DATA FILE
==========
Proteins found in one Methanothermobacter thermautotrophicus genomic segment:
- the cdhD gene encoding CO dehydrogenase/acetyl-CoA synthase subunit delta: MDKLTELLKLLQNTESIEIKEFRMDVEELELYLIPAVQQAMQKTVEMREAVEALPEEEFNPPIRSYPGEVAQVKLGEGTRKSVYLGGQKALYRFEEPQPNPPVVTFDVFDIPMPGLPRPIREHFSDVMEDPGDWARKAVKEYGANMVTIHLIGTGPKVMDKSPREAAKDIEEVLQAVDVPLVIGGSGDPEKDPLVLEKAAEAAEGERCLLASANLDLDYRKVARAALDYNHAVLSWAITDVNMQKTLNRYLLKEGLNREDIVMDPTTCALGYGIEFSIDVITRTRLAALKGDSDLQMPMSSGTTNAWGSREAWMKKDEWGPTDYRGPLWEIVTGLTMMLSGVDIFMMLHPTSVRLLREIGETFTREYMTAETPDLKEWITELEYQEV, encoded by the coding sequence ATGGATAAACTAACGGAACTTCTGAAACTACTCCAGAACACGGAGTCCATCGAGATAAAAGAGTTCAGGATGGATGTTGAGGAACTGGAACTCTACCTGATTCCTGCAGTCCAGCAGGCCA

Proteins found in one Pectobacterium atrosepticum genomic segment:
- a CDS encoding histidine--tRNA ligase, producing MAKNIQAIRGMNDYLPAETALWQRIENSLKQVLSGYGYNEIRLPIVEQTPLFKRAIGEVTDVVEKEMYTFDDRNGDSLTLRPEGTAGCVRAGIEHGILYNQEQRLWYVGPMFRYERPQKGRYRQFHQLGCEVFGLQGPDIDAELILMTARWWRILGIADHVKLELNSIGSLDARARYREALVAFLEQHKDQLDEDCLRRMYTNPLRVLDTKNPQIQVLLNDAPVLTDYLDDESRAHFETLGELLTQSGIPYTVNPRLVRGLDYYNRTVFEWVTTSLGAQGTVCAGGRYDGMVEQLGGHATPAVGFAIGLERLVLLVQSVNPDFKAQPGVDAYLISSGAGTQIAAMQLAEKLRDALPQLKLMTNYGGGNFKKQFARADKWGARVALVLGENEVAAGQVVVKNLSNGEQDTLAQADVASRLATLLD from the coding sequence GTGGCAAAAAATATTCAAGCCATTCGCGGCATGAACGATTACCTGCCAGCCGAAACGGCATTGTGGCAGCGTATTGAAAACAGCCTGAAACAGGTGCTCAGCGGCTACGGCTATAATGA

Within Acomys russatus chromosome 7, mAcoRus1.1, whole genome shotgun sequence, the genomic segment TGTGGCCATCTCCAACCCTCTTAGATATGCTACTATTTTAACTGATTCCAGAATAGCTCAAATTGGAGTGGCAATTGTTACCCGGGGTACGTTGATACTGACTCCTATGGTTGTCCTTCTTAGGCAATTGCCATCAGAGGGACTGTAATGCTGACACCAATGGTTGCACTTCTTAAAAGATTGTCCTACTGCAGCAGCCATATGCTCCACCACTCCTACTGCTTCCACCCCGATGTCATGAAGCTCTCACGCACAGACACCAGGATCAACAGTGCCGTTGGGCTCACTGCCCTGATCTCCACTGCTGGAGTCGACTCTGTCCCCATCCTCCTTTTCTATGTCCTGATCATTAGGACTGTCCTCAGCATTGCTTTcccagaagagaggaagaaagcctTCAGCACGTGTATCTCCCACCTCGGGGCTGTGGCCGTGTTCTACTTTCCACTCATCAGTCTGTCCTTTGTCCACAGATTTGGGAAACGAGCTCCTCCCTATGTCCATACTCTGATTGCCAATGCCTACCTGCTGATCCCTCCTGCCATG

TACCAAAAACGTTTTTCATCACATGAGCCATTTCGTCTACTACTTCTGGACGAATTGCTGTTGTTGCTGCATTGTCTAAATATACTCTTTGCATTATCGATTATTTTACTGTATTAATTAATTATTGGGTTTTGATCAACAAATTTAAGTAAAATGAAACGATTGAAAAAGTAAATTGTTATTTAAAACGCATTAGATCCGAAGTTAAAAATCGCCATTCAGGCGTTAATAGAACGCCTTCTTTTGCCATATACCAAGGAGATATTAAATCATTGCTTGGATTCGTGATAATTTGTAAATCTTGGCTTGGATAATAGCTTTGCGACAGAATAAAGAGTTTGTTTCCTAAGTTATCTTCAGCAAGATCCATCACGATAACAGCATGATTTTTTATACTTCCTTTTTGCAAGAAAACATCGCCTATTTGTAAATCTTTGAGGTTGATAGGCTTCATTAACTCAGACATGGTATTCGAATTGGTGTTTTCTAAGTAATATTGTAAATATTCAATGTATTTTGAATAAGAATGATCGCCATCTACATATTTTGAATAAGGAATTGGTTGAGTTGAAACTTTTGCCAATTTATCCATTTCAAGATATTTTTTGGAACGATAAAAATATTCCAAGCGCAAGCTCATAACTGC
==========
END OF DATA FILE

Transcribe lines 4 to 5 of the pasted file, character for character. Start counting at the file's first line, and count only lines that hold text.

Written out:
- a CDS encoding histidine--tRNA ligase, producing MAKNIQAIRGMNDYLPAETALWQRIENSLKQVLSGYGYNEIRLPIVEQTPLFKRAIGEVTDVVEKEMYTFDDRNGDSLTLRPEGTAGCVRAGIEHGILYNQEQRLWYVGPMFRYERPQKGRYRQFHQLGCEVFGLQGPDIDAELILMTARWWRILGIADHVKLELNSIGSLDARARYREALVAFLEQHKDQLDEDCLRRMYTNPLRVLDTKNPQIQVLLNDAPVLTDYLDDESRAHFETLGELLTQSGIPYTVNPRLVRGLDYYNRTVFEWVTTSLGAQGTVCAGGRYDGMVEQLGGHATPAVGFAIGLERLVLLVQSVNPDFKAQPGVDAYLISSGAGTQIAAMQLAEKLRDALPQLKLMTNYGGGNFKKQFARADKWGARVALVLGENEVAAGQVVVKNLSNGEQDTLAQADVASRLATLLD from the coding sequence GTGGCAAAAAATATTCAAGCCATTCGCGGCATGAACGATTACCTGCCAGCCGAAACGGCATTGTGGCAGCGTATTGAAAACAGCCTGAAACAGGTGCTCAGCGGCTACGGCTATAATGA

Within Acomys russatus chromosome 7, mAcoRus1.1, whole genome shotgun sequence, the genomic segment TGTGGCCATCTCCAACCCTCTTAGATATGCTACTATTTTAACTGATTCCAGAATAGCTCAAATTGGAGTGGCAATTGTTACCCGGGGTACGTTGATACTGACTCCTATGGTTGTCCTTCTTAGGCAATTGCCATCAGAGGGACTGTAATGCTGACACCAATGGTTGCACTTCTTAAAAGATTGTCCTACTGCAGCAGCCATATGCTCCACCACTCCTACTGCTTCCACCCCGATGTCATGAAGCTCTCACGCACAGACACCAGGATCAACAGTGCCGTTGGGCTCACTGCCCTGATCTCCACTGCTGGAGTCGACTCTGTCCCCATCCTCCTTTTCTATGTCCTGATCATTAGGACTGTCCTCAGCATTGCTTTcccagaagagaggaagaaagcctTCAGCACGTGTATCTCCCACCTCGGGGCTGTGGCCGTGTTCTACTTTCCACTCATCAGTCTGTCCTTTGTCCACAGATTTGGGAAACGAGCTCCTCCCTATGTCCATACTCTGATTGCCAATGCCTACCTGCTGATCCCTCCTGCCATG